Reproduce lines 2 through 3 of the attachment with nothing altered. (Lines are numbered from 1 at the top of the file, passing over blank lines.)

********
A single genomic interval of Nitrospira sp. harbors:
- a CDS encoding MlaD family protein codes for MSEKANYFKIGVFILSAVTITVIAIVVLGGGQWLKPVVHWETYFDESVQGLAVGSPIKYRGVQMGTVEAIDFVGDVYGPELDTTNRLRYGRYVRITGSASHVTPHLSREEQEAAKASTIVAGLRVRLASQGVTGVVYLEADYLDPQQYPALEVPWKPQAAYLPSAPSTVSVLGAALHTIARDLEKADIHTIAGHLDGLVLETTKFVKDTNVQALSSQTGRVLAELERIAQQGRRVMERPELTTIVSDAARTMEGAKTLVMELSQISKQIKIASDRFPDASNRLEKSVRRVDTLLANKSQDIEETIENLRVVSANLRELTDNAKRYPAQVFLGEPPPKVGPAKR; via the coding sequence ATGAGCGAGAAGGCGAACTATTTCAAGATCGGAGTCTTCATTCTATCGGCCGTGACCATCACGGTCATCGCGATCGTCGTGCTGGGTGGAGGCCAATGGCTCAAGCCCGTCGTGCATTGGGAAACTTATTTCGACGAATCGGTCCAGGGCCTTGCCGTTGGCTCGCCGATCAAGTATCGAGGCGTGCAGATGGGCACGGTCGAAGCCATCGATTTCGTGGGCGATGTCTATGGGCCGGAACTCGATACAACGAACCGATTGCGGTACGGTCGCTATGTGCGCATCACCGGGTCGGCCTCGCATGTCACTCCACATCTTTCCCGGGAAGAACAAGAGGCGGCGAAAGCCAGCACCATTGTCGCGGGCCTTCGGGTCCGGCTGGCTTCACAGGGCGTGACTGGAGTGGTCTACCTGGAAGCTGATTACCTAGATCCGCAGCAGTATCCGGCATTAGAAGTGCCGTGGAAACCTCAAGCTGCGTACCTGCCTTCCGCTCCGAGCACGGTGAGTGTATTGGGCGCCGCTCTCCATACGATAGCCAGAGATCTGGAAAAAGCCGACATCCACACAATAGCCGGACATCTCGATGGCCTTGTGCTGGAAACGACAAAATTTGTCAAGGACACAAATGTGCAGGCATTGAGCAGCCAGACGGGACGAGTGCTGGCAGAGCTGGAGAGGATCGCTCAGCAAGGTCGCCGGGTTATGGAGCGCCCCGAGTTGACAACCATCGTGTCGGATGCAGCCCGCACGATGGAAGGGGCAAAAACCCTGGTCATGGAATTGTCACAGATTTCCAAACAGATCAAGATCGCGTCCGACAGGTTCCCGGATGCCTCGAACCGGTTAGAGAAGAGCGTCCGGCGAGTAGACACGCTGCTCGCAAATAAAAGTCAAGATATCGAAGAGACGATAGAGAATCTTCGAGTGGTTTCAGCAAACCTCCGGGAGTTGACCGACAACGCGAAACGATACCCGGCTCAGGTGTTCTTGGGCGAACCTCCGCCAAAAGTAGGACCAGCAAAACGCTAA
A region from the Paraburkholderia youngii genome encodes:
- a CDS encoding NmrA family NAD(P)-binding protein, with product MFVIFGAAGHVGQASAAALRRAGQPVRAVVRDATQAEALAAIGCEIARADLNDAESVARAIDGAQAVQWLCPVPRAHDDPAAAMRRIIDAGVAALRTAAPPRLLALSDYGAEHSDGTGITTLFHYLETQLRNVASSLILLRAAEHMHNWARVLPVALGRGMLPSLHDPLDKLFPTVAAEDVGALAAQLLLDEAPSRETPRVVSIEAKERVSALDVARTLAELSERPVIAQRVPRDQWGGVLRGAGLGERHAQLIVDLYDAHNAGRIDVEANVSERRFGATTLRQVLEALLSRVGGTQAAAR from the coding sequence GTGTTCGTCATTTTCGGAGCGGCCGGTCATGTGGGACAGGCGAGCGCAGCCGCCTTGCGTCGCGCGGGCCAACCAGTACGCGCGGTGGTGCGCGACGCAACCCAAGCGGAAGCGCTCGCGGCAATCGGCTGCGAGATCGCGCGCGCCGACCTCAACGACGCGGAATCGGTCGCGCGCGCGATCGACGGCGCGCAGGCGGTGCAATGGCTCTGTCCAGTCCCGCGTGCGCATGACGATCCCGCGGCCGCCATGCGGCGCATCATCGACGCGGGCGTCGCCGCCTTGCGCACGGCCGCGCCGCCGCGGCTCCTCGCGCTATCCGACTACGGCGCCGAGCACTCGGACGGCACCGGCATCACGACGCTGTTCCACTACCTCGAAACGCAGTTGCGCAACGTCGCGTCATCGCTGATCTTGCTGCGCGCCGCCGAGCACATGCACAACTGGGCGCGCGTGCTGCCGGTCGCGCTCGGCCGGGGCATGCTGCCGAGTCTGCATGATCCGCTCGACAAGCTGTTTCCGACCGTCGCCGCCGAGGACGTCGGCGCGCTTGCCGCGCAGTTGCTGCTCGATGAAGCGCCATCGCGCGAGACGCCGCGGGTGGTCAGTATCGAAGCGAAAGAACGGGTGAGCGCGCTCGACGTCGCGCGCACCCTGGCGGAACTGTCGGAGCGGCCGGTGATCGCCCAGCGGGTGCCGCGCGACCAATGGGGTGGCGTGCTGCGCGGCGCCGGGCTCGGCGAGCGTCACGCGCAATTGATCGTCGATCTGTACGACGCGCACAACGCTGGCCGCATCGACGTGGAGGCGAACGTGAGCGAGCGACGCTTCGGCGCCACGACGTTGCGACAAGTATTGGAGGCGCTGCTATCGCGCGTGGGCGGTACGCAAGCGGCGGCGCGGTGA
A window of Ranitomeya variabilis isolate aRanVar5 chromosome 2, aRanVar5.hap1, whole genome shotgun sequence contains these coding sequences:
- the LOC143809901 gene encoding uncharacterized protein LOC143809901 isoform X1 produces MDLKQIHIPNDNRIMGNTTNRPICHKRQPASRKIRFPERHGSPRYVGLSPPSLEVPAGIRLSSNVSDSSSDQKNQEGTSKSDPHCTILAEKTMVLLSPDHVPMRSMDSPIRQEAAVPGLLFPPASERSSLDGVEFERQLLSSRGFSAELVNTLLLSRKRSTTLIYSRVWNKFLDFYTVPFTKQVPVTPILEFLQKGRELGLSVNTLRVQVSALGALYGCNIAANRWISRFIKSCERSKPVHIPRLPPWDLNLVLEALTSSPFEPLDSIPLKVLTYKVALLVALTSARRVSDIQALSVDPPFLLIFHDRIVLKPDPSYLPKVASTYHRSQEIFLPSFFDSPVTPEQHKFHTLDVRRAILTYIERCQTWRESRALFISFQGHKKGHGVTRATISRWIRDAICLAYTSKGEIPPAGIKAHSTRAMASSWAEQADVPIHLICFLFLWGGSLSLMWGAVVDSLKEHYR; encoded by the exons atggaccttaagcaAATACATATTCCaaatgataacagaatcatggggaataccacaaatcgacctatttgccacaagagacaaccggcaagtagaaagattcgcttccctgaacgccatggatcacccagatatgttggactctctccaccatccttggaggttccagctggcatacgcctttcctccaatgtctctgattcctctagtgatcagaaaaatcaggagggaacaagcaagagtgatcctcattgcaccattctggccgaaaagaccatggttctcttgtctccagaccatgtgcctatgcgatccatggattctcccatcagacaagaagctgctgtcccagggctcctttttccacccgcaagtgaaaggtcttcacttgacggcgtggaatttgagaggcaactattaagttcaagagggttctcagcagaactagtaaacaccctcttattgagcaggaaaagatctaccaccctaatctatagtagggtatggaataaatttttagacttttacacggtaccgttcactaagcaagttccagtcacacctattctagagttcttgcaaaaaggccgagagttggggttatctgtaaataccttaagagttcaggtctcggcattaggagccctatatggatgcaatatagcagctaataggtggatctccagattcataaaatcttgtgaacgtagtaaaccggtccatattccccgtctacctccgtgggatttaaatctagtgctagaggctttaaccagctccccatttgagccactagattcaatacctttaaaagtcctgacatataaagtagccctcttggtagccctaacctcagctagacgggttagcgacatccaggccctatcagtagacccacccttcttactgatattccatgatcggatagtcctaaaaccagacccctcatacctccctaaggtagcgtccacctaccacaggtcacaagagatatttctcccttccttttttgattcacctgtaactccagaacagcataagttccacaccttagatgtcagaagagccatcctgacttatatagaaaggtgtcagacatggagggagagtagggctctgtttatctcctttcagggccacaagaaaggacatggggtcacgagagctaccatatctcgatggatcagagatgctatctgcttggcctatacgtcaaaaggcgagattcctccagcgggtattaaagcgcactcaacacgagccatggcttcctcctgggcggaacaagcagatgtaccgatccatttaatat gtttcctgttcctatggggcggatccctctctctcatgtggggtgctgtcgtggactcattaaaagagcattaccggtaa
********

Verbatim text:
- a CDS encoding MlaD family protein codes for MSEKANYFKIGVFILSAVTITVIAIVVLGGGQWLKPVVHWETYFDESVQGLAVGSPIKYRGVQMGTVEAIDFVGDVYGPELDTTNRLRYGRYVRITGSASHVTPHLSREEQEAAKASTIVAGLRVRLASQGVTGVVYLEADYLDPQQYPALEVPWKPQAAYLPSAPSTVSVLGAALHTIARDLEKADIHTIAGHLDGLVLETTKFVKDTNVQALSSQTGRVLAELERIAQQGRRVMERPELTTIVSDAARTMEGAKTLVMELSQISKQIKIASDRFPDASNRLEKSVRRVDTLLANKSQDIEETIENLRVVSANLRELTDNAKRYPAQVFLGEPPPKVGPAKR; via the coding sequence ATGAGCGAGAAGGCGAACTATTTCAAGATCGGAGTCTTCATTCTATCGGCCGTGACCATCACGGTCATCGCGATCGTCGTGCTGGGTGGAGGCCAATGGCTCAAGCCCGTCGTGCATTGGGAAACTTATTTCGACGAATCGGTCCAGGGCCTTGCCGTTGGCTCGCCGATCAAGTATCGAGGCGTGCAGATGGGCACGGTCGAAGCCATCGATTTCGTGGGCGATGTCTATGGGCCGGAACTCGATACAACGAACCGATTGCGGTACGGTCGCTATGTGCGCATCACCGGGTCGGCCTCGCATGTCACTCCACATCTTTCCCGGGAAGAACAAGAGGCGGCGAAAGCCAGCACCATTGTCGCGGGCCTTCGGGTCCGGCTGGCTTCACAGGGCGTGACTGGAGTGGTCTACCTGGAAGCTGATTACCTAGATCCGCAGCAGTATCCGGCATTAGAAGTGCCGTGGAAACCTCAAGCTGCGTACCTGCCTTCCGCTCCGAGCACGGTGAGTGTATTGGGCGCCGCTCTCCATACGATAGCCAGAGATCTGGAAAAAGCCGACATCCACACAATAGCCGGACATCTCGATGGCCTTGTGCTGGAAACGACAAAATTTGTCAAGGACACAAATGTGCAGGCATTGAGCAGCCAGACGGGACGAGTGCTGGCAGAGCTGGAGAGGATCGCTCAGCAAGGTCGCCGGGTTATGGAGCGCCCCGAGTTGACAACCATCGTGTCGGATGCAGCCCGCACGATGGAAGGGGCAAAAACCCTGGTCATGGAATTGTCACAGATTTCCAAACAGATCAAGATCGCGTCCGACAGGTTCCCGGATGCCTCGAACCGGTTAGAGAAGAGCGTCCGGCGAGTAGACACGCTGCTCGCAAATAAAAGTCAAGATATCGAAGAGACGATAGAGAATCTTCGAGTGGTTTCAGCAAACCTCCGGGAGTTGACCGACAACGCGAAACGATACCCGGCTCAGGTGTTCTTGGGCGAACCTCCGCCAAAAGTAGGACCAGCAAAACGCTAA
A region from the Paraburkholderia youngii genome encodes: